Sunday, November 21, 2010


I sent this email to a fellow named Lynn Borland who had just published a book titled, Gilmour Dobie: Pursuit of Perfection which covered the coaching career of legendary University of Washington football coach Gilmour "Gil" Dobie. It was Sunday morning November 21, 2010 and suddenly I was reading an article in The Seattle Times about the coach my grandfather William Jennings "Wee" Coyle used to tell my brother and me stories about when we were kids. As a high school quarterback at Seattle High School (later to be renamed Broadway High School) they beat North Division High School of Chicago for the National Championship and as the starting signal caller for four years at the U of W my grandfather's teams never lost a game. Along with the stories about Gil Dobie and his undefeated career at The University of Washington this was very heady stuff for young boys to process. Never losing? How could that happen? And then while his team's are still undefeated Dobie is suddenly forced from his "pursuit of perfection" after a confrontation with the school's president Henry Suzzallo.

This book will be on my Christmas "wish list" and it is available at the University of Washington Book Store to fill other people's lists.

Dear Lynn,

What a great way to start a Sunday morning! Instead of more depressing news about the Mariners, the Seahawks or the Huskies, although they whipped U.C.L.A. Thursday night, here was an article about someone whom I knew was a genuine Seattle hero and who cares if what he accomplished was over a hundred years ago.

As a kid growing up in Seattle my grandfather, Will Coyle, regaled my brother Terry and me with stories of Gil Dobie as we paged through his University of Washington athletic scrapbooks. As your article in The Times confirms Mr. Dobie was a man to be feared and respected. The tone and the manner in which my grandfather spoke of his former coach suggested that those days were very special to him. Days where you worked your butt off for a man who was tough but fair, grudging in his praise but in the process instilling in a young man the certainty that if you did what he said without complaint, that he would take you to accomplishments that you would never forget.

I remember a story my grandfather told me about when he had gone to visit his girlfriend the night before his last home game of his college career. Minnie Dalby was a fellow University of Washington student and they would eventually marry and raise their two daughters Mary and Rosanne in Seattle. Knowing staying out late with the opposite sex was not part of Coach Dobie’s recommended training regimen but being a senior and the starting quarterback gave my grandfather a young man’s cocky confidence that he would not get caught. After a night of platonic courting my grandfather boarded the street car for the trip home and found himself staring at the dour face of Gil Dobie. Without hesitating young Will found a seat and stared straight ahead contemplating his fate. After a few stops my grandfather, using every bit of his peripheral vision, saw his coach silently disembark and disappear into the night. To make a long story short my grandfather slept poorly, played well in a Husky victory and was joined in the post-game shower with his fully dressed, smiling, cigar smoking coach who said, “You know Coyle I saw a fellow who looked just like you last night on the street car. That couldn’t have been you could it?” Will Coyle never disagreed with his coach so he said, “No sir!”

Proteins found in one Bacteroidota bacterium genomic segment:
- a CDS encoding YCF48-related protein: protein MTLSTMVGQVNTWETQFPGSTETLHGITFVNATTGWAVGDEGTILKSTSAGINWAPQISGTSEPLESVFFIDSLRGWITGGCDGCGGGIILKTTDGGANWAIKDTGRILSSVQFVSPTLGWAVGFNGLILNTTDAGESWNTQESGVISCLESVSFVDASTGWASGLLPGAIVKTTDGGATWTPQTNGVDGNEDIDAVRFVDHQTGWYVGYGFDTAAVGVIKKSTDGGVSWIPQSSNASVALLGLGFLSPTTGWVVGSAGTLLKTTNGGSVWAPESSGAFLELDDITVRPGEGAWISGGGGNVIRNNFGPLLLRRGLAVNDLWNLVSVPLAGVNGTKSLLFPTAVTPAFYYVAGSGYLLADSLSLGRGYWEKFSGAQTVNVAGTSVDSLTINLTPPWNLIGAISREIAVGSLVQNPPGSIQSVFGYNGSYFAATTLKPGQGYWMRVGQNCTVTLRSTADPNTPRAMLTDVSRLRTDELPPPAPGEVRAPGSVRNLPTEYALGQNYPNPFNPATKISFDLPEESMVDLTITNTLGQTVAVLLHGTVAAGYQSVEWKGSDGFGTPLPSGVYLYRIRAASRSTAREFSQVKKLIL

Remembering a book I had downstairs I dug it out and dusted off a copy of The History of American Football by Allison Danzig 1956. Opening the front cover a small packet slid out. Wrapped in thin, transparent paper were two photographs: one titled Coach Gilmour Dobie 1908 (the same photo in your article) written in my grandfather’s distinctive handwriting and the other titled Assistant Coach Joe Cutting. Where the photo of Dobie was taken on a grass surface the assistant coach’s photo was taken on a muddy field with a small grandstand of what may have been Denny Field in the background.

I paged through the book recalling as a boy the amazement at seeing my grandfather’s name in print (Bill Coyle) and the confirmation of my grandfather’s stories about the legendary Gil Dobie in not only sentences but paragraphs and pages as he continued his success after leaving the University of Washington. “Why did he leave the Huskies?” my brother and I asked. I don’t recall my grandfather’s answer or what role, if any, he played in Dobie’s departure and I don’t recall ever being aware of the Machiavellian struggles going on at the time. As you suggest, “My, how times have not changed”.

I also remember specifically the name Gil Dobie being applied to the Seattle youth football division that had formerly been called Little League. Both my brother and I played for six years with the beginning division being called Pee Wee, the middle division Gil Dobie and the older division was called Bantams. Our grandfather came to most of our games.

Thank you for your carrying the torch for Husky football and your remembrances of a man whose success rivaled any coach in the history of college football. Now let’s get this year’s Huskies to a bowl game and rebuild the University of Washington tradition for football excellence.


Will Lomen